15 Feb Cape Cat and the Strummer
So now you’ve met Amaya.
We were invited to spend a day with her and her husband, Miguel, last weekend. They live in Almeria but spend the weekends in the house they used to live in and still own in a tiny pueblo about an hour’s drive south from our cortijo. We were thrilled to be invited but had no idea what to expect.
El Pozo de los Frailes (The Well of the Friars/ Monks) is a one-horse town in the Cabo de Gata area of Almeria province, sitting in the lea of Spain’s highest volcano (El Frailes, thankfully now inactive). El Pozo is a couple of kilometres inland from its swankier neighbour, San Jose, a charming little resort developed (sympathetically in the main) around a small harbour and the destination of mainly Spanish holidaymakers or weekenders, barely discovered, it seems, by the Ingleses.
I had wondered how Cabo de Gata (Cape Cat (she-cat to be precise) got its name. A long look at the map at close range or even at twenty paces and it doesn’t look anything like a cat to me. Added to which there seem to be no more cats in residence than is the norm for Spain. But there we are. No matter the scant relationship with cats the Cabo de Gata is spectacular, a wide, wild space stretching 50 kilometres or so up the coast from just north of Almeria and edged by a dramatic rocky cordillera running close to the sea.
Our route there was straight across that great plain of plastic that has featured in previous blog posts. Close up, this is a strangely eerie, shadowy world of opaque tents, shabbier than they had seemed at a distance, a few forlorn houses and the odd encampment possibly of travellers or perhaps seasonal workers living in plastic shanties here and there. It’s all really a bit gruesome and incongruous too, when you think that the purpose of all that ugliness is to produce beautiful fruit and veg. About 12 kilometres and you’re across the plain and cresting over the cordillera with its impressive peaks that divide plastic plain from pristine sea. Phew!
We found Amaya and Miguel’s house – by accident really since a local we stopped to ask had no idea where it was! But in a place the size of El Pozo you’d struggle to get lost. And off we set for a day of adventure, starting with a walk along the coastal path to marvel at the views. Difficult to describe but the magic is the emptiness and the wildness, the long vista of craggy coast with high cliffs interspersed with gullies concealing little sandy bays popular for swimming in the summer, but with never a lounger or sunshade in sight. Nope, this is unsullied and it stays that way. The Cabo is a ‘Parque Natural’ – not a national park but a reserve, privately owned by Dona Pakyta (recently late (in the deceased sense) of Almeria but her family still around), with restrictions and protections preserving its status and use; it’s also a UNESCO Biosphere Reserve. Back in the days when rainfall was more abundant they grew wheat here on the strips of low-lying land between the foot of the hills and the sea. Now there are cactuses planted in neat rows, the prickly pear variety grown to feed the goats. A new one on me – nature is always full of surprises.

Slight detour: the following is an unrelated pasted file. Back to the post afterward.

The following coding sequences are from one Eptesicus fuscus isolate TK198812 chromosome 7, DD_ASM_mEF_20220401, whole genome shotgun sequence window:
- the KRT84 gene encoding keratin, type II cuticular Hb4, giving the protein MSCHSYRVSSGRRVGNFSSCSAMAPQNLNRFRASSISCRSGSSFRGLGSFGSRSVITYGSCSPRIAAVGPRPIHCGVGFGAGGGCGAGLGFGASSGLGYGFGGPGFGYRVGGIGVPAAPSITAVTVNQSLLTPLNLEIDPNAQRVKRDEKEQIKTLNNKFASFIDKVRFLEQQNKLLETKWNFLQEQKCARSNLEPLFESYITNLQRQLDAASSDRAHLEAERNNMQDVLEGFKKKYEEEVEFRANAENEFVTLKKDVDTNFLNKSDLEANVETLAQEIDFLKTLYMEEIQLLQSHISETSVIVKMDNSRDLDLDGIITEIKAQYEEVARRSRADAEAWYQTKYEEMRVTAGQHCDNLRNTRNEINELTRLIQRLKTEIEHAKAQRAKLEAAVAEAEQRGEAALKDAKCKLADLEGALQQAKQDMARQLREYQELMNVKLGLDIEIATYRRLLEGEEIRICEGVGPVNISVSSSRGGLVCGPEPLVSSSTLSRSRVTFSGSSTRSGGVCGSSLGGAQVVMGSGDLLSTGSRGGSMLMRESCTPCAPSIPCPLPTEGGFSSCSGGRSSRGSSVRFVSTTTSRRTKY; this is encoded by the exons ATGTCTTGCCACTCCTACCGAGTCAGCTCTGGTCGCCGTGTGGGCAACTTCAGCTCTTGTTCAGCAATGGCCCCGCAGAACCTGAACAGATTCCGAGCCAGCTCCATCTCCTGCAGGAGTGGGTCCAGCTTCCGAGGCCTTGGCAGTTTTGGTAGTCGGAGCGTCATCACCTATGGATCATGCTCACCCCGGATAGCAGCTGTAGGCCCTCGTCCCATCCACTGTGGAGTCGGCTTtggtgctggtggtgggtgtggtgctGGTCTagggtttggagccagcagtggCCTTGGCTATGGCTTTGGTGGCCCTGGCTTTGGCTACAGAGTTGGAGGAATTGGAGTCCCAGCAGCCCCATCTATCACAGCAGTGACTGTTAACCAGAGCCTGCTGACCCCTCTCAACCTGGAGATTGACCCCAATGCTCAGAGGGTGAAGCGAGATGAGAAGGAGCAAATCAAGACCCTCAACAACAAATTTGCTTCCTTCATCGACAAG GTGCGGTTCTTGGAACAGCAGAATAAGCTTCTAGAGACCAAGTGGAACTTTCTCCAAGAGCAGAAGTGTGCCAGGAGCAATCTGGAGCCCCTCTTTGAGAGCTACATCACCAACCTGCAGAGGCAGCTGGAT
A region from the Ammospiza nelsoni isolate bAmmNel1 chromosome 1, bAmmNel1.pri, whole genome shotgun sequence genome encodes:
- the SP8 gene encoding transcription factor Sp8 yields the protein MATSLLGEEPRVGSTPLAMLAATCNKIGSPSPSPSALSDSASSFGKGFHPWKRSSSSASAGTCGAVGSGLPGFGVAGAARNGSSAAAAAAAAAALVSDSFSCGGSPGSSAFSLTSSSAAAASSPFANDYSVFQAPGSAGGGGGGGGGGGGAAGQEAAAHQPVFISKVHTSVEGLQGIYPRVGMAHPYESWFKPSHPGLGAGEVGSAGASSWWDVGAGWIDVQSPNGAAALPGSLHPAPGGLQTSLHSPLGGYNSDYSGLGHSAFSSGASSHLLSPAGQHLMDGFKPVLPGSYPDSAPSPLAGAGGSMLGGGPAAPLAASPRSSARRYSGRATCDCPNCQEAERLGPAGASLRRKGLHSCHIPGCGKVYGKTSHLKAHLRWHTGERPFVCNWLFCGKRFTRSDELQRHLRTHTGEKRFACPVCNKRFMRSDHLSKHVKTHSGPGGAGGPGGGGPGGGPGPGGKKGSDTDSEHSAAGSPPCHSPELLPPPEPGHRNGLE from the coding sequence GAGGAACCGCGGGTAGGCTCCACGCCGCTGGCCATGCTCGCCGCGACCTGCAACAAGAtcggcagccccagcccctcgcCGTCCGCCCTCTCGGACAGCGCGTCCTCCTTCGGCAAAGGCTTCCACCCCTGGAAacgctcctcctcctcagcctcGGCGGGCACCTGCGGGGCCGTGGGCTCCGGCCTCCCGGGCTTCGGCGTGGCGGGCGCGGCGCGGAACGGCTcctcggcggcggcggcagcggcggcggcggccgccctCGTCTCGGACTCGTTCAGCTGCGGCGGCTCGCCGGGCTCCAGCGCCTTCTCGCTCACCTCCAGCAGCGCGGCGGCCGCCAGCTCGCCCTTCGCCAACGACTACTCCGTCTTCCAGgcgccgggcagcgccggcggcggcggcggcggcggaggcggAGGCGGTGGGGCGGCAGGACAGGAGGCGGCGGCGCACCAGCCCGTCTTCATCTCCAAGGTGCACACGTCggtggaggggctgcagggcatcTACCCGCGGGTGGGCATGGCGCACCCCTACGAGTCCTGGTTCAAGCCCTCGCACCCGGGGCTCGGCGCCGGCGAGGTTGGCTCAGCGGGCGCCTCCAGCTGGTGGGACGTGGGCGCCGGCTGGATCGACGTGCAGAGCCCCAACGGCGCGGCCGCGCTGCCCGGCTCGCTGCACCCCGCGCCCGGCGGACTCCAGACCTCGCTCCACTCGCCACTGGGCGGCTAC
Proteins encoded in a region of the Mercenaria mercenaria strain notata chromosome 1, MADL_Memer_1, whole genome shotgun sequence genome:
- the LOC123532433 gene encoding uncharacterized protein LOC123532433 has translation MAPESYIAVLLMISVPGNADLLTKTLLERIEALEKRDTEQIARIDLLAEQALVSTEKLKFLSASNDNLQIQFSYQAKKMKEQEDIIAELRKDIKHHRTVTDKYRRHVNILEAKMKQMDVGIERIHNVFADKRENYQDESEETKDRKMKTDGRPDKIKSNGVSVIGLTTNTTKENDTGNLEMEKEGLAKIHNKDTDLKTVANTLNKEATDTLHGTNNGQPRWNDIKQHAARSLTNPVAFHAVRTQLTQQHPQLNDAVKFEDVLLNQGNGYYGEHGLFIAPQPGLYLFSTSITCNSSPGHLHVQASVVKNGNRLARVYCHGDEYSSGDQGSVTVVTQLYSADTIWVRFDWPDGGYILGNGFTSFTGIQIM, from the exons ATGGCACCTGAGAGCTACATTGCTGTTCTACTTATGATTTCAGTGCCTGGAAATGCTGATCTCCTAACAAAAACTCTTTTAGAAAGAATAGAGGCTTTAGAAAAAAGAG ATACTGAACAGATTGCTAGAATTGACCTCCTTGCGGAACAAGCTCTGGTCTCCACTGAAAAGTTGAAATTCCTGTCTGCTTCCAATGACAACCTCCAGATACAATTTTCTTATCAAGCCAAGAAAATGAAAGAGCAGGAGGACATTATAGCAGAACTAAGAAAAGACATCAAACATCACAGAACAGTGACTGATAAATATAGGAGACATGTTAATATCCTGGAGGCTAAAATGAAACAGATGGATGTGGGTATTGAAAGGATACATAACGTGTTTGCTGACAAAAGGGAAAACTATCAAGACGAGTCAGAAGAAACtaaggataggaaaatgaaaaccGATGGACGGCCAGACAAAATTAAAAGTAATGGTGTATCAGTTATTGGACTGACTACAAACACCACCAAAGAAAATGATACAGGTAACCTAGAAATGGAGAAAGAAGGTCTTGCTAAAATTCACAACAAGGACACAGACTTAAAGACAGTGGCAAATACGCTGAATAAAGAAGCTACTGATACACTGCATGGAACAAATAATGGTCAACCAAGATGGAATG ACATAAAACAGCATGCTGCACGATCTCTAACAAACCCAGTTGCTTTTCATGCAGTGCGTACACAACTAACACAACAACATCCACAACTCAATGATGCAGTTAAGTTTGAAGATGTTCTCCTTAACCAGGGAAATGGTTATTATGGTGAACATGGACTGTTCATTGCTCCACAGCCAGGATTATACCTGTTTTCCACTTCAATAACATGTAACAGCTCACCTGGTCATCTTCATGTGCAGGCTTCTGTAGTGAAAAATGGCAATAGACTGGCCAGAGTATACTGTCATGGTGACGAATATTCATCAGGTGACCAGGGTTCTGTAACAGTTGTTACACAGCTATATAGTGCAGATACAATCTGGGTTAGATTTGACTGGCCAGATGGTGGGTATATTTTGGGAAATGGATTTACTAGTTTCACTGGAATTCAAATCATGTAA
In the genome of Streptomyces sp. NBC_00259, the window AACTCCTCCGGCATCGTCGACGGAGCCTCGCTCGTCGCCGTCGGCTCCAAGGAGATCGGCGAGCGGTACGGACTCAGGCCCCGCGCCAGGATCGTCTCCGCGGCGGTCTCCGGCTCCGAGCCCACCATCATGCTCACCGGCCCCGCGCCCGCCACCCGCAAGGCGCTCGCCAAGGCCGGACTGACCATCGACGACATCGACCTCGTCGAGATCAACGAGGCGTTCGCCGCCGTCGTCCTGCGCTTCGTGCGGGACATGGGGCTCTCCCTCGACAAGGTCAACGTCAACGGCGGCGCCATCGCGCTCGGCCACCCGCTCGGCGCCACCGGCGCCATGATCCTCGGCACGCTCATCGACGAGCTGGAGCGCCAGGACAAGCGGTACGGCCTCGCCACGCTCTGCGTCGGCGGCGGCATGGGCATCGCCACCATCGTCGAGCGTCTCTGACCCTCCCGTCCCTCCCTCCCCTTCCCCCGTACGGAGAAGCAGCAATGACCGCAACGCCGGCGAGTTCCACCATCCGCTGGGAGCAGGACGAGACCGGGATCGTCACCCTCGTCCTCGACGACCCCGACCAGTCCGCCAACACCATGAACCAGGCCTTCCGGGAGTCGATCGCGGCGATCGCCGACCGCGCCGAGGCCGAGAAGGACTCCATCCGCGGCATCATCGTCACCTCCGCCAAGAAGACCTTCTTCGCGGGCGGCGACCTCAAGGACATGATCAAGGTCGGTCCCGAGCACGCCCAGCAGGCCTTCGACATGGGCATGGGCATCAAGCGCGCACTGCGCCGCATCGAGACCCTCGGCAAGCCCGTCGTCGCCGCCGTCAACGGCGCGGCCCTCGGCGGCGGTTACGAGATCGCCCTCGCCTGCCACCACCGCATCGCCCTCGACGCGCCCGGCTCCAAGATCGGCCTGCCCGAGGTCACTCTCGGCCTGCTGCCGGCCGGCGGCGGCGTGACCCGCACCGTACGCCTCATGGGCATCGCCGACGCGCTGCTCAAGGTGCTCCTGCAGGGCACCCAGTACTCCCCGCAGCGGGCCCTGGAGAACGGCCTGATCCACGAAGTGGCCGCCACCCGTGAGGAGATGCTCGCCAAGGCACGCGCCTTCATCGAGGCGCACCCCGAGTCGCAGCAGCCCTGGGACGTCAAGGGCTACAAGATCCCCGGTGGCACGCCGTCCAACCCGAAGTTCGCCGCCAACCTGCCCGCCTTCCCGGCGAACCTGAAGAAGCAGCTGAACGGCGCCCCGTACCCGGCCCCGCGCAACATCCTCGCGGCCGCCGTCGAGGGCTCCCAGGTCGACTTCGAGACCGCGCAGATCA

Driving out of San Jose after a stop for a beer and tapas, to restore us after the walk and as an appetizer (lunch was planned for about 3 pm), we passed a bar run by friends of Amaya and Miguel and she mentioned that Joe Strummer of The Clash had been a regular there years ago when he used to visit San Jose. Apparently his ex-wife and his widow (two different people) are still regular visitors. And they come together – how’s that for the sisterhood! This was a perfect example of how small the world is (or how well-traveled, ubiquitous even, Mr Strummer was). We explained our own link with Joe, who was also a regular visitor to Skye. A small plantation of trees has been planted in his memory on a hillside between Orbost and The Maidens, one of our favourite walks in northern Skye, with the plaque saying simply: Joe Strummer, 1952-2002.
It seems, after all, that the cat thing is total nonsense and the Cabo de Gata name comes from agate, the mineral, which used to be mined here. Much more banal and much less romantic! Could be the agate thing is nonsense?
Now, for lunch – and gorgeous George……